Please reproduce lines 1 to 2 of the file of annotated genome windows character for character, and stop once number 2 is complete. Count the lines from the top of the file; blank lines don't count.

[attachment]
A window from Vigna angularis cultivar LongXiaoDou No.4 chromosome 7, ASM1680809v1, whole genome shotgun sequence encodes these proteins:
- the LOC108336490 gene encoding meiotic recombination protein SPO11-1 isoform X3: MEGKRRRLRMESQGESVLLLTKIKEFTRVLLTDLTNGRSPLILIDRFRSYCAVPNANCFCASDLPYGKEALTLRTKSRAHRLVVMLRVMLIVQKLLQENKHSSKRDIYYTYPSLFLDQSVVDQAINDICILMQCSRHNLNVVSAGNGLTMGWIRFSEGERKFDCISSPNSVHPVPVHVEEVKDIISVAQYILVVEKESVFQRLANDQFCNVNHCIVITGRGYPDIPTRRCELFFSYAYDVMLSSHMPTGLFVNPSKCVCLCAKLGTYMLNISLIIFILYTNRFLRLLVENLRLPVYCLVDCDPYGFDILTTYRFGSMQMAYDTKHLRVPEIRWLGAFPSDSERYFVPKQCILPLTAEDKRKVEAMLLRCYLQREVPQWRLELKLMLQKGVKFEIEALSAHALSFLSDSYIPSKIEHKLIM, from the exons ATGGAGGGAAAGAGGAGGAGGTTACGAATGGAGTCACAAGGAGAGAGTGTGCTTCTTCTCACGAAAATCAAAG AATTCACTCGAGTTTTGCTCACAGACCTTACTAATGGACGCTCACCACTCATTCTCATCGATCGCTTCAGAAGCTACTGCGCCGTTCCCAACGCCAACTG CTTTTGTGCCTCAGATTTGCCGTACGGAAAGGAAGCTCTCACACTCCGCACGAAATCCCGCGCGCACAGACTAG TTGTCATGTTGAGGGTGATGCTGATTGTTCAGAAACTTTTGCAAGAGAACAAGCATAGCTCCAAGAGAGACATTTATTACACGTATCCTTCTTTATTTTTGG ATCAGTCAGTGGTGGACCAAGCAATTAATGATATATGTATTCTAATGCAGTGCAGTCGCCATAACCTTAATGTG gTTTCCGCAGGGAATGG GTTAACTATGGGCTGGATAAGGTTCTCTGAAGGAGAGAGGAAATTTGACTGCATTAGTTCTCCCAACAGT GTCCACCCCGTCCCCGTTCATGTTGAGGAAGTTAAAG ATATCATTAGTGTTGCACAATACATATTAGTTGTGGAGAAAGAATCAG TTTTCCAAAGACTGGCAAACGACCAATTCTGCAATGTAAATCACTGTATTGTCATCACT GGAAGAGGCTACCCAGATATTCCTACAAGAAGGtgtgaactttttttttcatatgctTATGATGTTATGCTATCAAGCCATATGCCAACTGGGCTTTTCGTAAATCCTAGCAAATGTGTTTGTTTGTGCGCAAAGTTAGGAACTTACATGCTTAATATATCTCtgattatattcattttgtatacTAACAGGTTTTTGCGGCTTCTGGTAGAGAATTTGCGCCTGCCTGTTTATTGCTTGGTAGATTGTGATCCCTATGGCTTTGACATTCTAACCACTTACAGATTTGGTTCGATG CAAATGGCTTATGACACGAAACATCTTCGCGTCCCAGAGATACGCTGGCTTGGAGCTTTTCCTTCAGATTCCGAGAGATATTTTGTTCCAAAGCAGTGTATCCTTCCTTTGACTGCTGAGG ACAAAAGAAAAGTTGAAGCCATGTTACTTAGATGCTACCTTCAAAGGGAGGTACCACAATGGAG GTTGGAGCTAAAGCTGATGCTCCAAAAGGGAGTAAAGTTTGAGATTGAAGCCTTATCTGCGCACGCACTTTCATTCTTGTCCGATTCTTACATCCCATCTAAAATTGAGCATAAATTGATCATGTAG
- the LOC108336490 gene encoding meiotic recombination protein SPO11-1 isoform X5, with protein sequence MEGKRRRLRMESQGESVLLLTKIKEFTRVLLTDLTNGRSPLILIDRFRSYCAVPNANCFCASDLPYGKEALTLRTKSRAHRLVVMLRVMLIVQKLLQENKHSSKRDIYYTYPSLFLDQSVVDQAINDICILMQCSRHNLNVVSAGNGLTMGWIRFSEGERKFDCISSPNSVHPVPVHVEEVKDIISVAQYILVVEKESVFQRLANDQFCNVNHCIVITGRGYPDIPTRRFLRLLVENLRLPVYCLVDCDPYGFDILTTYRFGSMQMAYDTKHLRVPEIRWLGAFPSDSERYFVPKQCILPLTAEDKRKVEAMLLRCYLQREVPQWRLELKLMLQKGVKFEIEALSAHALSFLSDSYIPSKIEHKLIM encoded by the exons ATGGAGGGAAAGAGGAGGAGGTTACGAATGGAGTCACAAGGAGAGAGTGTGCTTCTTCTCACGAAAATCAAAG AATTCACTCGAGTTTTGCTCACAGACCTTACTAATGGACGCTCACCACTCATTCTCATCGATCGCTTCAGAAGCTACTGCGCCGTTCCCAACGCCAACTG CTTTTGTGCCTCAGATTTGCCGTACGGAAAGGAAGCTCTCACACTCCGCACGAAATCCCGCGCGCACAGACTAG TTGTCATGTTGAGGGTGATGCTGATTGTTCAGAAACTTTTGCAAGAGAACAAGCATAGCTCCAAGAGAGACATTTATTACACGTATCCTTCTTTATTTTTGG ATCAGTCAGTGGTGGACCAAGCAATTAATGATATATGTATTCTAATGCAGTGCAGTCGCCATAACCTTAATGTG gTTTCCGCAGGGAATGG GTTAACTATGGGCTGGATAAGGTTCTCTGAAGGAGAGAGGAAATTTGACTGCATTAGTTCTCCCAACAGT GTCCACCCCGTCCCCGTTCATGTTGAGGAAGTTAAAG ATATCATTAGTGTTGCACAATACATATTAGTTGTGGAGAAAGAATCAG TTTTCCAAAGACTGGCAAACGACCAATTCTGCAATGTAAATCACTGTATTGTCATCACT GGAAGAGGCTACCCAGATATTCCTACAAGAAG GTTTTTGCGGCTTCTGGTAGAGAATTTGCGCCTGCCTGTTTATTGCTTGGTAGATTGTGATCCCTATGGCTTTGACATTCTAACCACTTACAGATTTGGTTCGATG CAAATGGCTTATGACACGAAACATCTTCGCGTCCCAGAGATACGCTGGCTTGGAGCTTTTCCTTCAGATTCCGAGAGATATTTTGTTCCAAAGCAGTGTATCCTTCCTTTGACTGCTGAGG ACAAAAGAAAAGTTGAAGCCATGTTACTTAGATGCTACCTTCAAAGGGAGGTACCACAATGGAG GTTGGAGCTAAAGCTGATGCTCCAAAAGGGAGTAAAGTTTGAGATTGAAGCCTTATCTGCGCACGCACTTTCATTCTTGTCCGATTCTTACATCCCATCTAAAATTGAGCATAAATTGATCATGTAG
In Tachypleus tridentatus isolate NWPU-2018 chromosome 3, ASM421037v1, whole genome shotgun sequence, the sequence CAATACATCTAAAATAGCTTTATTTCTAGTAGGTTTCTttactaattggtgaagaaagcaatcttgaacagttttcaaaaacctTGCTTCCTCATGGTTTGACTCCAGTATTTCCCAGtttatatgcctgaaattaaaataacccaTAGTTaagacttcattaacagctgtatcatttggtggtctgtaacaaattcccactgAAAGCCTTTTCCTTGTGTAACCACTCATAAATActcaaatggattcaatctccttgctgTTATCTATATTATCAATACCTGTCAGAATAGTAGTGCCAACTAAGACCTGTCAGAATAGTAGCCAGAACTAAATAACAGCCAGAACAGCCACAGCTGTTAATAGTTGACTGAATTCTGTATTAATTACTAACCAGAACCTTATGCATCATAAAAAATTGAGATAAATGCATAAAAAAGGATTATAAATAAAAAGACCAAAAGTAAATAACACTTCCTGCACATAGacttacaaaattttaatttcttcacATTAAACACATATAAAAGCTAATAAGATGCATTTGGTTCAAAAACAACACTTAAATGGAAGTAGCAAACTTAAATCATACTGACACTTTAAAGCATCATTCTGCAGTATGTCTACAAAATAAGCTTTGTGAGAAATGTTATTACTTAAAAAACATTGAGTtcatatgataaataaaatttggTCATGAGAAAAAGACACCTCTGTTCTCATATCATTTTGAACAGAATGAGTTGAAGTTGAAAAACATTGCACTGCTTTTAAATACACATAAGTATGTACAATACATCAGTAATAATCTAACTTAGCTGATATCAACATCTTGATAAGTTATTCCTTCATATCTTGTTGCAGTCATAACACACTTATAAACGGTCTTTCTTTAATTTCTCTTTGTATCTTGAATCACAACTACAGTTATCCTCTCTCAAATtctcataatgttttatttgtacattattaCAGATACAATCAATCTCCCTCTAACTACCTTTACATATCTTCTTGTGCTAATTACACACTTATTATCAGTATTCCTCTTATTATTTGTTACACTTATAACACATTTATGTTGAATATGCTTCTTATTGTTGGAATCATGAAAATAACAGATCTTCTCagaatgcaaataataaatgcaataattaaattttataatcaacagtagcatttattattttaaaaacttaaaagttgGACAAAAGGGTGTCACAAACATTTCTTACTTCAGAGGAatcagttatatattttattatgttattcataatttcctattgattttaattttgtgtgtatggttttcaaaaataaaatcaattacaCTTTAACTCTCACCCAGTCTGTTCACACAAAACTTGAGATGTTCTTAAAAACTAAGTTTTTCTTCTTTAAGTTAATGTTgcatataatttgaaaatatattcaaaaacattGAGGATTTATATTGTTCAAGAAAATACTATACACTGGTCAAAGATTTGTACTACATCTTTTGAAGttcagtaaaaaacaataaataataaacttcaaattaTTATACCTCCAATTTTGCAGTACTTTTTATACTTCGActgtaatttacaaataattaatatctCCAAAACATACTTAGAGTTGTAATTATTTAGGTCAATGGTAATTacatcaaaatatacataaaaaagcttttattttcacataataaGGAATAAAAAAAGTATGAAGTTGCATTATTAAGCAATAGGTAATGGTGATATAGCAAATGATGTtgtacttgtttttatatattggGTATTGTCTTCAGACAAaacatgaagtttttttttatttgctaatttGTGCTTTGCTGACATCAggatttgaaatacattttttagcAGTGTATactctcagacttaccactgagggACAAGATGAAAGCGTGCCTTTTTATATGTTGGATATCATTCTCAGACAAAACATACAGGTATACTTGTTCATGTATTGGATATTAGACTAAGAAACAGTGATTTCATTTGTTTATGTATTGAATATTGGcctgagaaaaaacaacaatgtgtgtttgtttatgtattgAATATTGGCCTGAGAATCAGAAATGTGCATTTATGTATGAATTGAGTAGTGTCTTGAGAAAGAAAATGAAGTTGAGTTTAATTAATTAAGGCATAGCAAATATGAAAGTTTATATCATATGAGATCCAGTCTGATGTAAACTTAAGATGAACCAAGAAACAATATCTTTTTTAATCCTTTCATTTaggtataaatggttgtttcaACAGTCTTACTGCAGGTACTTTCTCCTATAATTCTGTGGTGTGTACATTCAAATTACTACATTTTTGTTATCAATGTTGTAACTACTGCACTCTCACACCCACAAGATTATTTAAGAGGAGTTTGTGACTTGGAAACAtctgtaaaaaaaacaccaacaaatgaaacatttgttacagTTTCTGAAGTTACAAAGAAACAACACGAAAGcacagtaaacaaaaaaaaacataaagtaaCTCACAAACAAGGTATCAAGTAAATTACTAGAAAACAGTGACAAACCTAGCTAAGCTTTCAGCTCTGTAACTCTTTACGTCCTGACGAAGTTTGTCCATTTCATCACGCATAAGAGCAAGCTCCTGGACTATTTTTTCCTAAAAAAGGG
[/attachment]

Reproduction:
A window from Vigna angularis cultivar LongXiaoDou No.4 chromosome 7, ASM1680809v1, whole genome shotgun sequence encodes these proteins:
- the LOC108336490 gene encoding meiotic recombination protein SPO11-1 isoform X3: MEGKRRRLRMESQGESVLLLTKIKEFTRVLLTDLTNGRSPLILIDRFRSYCAVPNANCFCASDLPYGKEALTLRTKSRAHRLVVMLRVMLIVQKLLQENKHSSKRDIYYTYPSLFLDQSVVDQAINDICILMQCSRHNLNVVSAGNGLTMGWIRFSEGERKFDCISSPNSVHPVPVHVEEVKDIISVAQYILVVEKESVFQRLANDQFCNVNHCIVITGRGYPDIPTRRCELFFSYAYDVMLSSHMPTGLFVNPSKCVCLCAKLGTYMLNISLIIFILYTNRFLRLLVENLRLPVYCLVDCDPYGFDILTTYRFGSMQMAYDTKHLRVPEIRWLGAFPSDSERYFVPKQCILPLTAEDKRKVEAMLLRCYLQREVPQWRLELKLMLQKGVKFEIEALSAHALSFLSDSYIPSKIEHKLIM, from the exons ATGGAGGGAAAGAGGAGGAGGTTACGAATGGAGTCACAAGGAGAGAGTGTGCTTCTTCTCACGAAAATCAAAG AATTCACTCGAGTTTTGCTCACAGACCTTACTAATGGACGCTCACCACTCATTCTCATCGATCGCTTCAGAAGCTACTGCGCCGTTCCCAACGCCAACTG CTTTTGTGCCTCAGATTTGCCGTACGGAAAGGAAGCTCTCACACTCCGCACGAAATCCCGCGCGCACAGACTAG TTGTCATGTTGAGGGTGATGCTGATTGTTCAGAAACTTTTGCAAGAGAACAAGCATAGCTCCAAGAGAGACATTTATTACACGTATCCTTCTTTATTTTTGG ATCAGTCAGTGGTGGACCAAGCAATTAATGATATATGTATTCTAATGCAGTGCAGTCGCCATAACCTTAATGTG gTTTCCGCAGGGAATGG GTTAACTATGGGCTGGATAAGGTTCTCTGAAGGAGAGAGGAAATTTGACTGCATTAGTTCTCCCAACAGT GTCCACCCCGTCCCCGTTCATGTTGAGGAAGTTAAAG ATATCATTAGTGTTGCACAATACATATTAGTTGTGGAGAAAGAATCAG TTTTCCAAAGACTGGCAAACGACCAATTCTGCAATGTAAATCACTGTATTGTCATCACT GGAAGAGGCTACCCAGATATTCCTACAAGAAGGtgtgaactttttttttcatatgctTATGATGTTATGCTATCAAGCCATATGCCAACTGGGCTTTTCGTAAATCCTAGCAAATGTGTTTGTTTGTGCGCAAAGTTAGGAACTTACATGCTTAATATATCTCtgattatattcattttgtatacTAACAGGTTTTTGCGGCTTCTGGTAGAGAATTTGCGCCTGCCTGTTTATTGCTTGGTAGATTGTGATCCCTATGGCTTTGACATTCTAACCACTTACAGATTTGGTTCGATG CAAATGGCTTATGACACGAAACATCTTCGCGTCCCAGAGATACGCTGGCTTGGAGCTTTTCCTTCAGATTCCGAGAGATATTTTGTTCCAAAGCAGTGTATCCTTCCTTTGACTGCTGAGG ACAAAAGAAAAGTTGAAGCCATGTTACTTAGATGCTACCTTCAAAGGGAGGTACCACAATGGAG GTTGGAGCTAAAGCTGATGCTCCAAAAGGGAGTAAAGTTTGAGATTGAAGCCTTATCTGCGCACGCACTTTCATTCTTGTCCGATTCTTACATCCCATCTAAAATTGAGCATAAATTGATCATGTAG